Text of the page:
Three Handy Google Maps API Examples

Three Handy Google Maps API Examples
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Google Maps API - Flexible and Easy to Use

Google’s popular Google Maps service makes use of billions of satellite images collected together in a database and then made available to users based on location, search requests and many other criteria.

In order to make this accessible for purposes other than “looking at your house”, Google provide a Google Maps API (application programming interface) which means that you can configure Google Maps to behave in a specific way when you embed it on your web page.

The learning curve with this API is gradual – beginners can get to grips with it straightaway while advanced users can take advantage of the functionality to deliver impressive results. To demonstrate what is possible, take a look at these Google Maps API examples.

Basic Google Maps API Example

The key when developing a website with a Google Maps element is to start small. The following code segment comes from the Google Maps API page:

<!DOCTYPE html “-//W3C//DTD XHTML 1.0 Strict//EN”

https://www.w3.org/TR/xhtml1/DTD/xhtml1-strict.dtd">

Google Maps JavaScript API Example

<script src=“https://maps.google.com/maps?file=api&amp;v=2&amp;key=abcdefg&sensor=true_or_false”

type=“text/javascript”>

function initialize() {

if (GBrowserIsCompatible()) {

var map = new GMap2(document.getElementById(“map_canvas”));

map.setCenter(new GLatLng(37.4419, -122.1419), 13);

map.setUIToDefault();

}

}

You will notice that this is split into the standard XHTML header, the JavaScript section where the Google Maps example is defined and the XHTML section where the map is called.

The latitude and longitude of Palo Alto is defined with the map.setCenter method, which specifies the “GLatLng” of “37.4419, -122.1419”.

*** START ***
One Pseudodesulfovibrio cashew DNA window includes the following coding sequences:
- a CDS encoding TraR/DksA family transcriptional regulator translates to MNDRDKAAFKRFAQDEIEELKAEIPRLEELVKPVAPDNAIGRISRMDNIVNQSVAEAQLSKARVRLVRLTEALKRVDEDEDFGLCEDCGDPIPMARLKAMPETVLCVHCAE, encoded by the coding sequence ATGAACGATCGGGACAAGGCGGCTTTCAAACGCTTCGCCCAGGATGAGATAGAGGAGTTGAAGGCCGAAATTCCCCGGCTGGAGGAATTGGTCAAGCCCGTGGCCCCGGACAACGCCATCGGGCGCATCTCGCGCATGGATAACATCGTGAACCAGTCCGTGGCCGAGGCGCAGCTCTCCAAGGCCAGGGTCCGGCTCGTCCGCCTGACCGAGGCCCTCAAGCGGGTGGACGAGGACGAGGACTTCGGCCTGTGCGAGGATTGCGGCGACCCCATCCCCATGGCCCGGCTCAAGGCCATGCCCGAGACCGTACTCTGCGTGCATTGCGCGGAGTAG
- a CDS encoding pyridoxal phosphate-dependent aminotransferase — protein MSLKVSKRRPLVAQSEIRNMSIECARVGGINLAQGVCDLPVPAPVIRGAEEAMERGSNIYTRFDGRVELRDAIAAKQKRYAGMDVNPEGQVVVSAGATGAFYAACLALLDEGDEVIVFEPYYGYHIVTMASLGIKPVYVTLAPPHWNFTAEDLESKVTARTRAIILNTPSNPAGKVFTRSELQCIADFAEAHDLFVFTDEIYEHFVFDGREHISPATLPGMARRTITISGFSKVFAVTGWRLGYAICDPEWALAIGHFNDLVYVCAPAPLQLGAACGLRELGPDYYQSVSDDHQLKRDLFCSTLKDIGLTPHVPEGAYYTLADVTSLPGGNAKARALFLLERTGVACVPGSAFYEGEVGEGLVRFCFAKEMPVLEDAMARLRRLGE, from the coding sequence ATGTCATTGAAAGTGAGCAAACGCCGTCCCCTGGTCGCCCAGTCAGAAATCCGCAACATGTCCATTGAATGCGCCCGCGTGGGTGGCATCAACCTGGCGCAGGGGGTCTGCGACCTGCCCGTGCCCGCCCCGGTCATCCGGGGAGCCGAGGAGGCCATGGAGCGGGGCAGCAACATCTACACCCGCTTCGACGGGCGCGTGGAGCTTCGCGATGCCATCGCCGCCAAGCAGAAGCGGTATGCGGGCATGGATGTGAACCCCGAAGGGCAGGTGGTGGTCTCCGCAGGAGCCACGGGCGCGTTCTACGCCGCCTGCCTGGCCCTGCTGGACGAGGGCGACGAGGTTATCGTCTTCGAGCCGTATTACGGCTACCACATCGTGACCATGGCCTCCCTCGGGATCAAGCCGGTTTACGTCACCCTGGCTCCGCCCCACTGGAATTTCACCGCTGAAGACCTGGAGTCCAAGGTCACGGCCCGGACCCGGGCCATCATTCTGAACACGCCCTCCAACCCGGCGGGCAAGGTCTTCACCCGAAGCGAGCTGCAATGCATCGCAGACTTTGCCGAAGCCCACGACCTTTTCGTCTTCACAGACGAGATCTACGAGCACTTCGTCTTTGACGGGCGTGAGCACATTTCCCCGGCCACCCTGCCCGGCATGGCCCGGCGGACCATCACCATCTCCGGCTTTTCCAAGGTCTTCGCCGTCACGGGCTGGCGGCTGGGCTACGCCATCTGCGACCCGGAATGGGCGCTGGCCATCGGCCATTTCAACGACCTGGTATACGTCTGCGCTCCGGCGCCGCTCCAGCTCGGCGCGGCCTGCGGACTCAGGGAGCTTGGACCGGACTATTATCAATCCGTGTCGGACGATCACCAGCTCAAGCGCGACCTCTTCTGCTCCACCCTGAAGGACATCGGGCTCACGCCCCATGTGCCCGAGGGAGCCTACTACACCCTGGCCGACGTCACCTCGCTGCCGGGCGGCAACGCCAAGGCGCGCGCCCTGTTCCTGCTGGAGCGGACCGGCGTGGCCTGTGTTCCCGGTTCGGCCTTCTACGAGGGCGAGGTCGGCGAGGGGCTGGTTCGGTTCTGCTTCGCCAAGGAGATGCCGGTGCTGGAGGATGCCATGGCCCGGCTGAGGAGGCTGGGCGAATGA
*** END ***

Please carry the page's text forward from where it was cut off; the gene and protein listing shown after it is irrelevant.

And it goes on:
Obviously this can easily be changed:

map.setCenter(new GLatLng(54.4419, -8.1419), 13);

…will start your map with a view of Country Sligo in the Republic of Ireland. Note the ,13); at the end of the string, which specifies the level of zoom. 0 is the furthest out while 15 is the closest.

You can find the Latitude and Longitude for any location in Google Maps by opening a new browser windows, visiting maps.google.com, finding the location you want to start your map at and right-clicking the map, choosing What’s here? to display the coordinates in the search bar.

Compass Rotation Google Maps API Examples

Another cool trick with Google Maps is to use some of the more recent features of the API to orientate your map view.

This can be done with the selection of code above by adding the following on a new line after map.setUIToDefault();

// Enable the additional map types within

//the map type collection

map.enableRotation();

}

function autoRotate() {

// Determine if we’re showing aerial imagery

if (map.isRotatable) {

// start auto-rotating at 3 second intervals

setTimeout(‘map.changeHeading(90)’, 3000);

setTimeout(‘map.changeHeading(180)',6000);

setTimeout(‘map.changeHeading(270)',9000);

setTimeout(‘map.changeHeading(0)',12000);

This adds the ability to rotate or auto-rotate the map view through 360 degrees in 90 degree steps.

Marking Items and Places of Interest

Basic Google Maps API Example

Various map overlays are available thanks to the Google Maps API. One of the most popular is the Info Window, which will enable you to highlight an interesting item to anyone viewing the map.

All you need to do is add the following to the line after the map.setCenter method.

map.openInfoWindow(map.getCenter(),

document.createTextNode(“Hello, world”));

Obviously you can alter the displayed phrase: you might choose “We are here” for example if you’re advertising a business.

References

Author’s own experience

Also confirmed current code at Google Maps JavaScript API V2 Basics, https://code.google.com/apis/maps/documentation/javascript/v2/introduction.html

Screenshots by author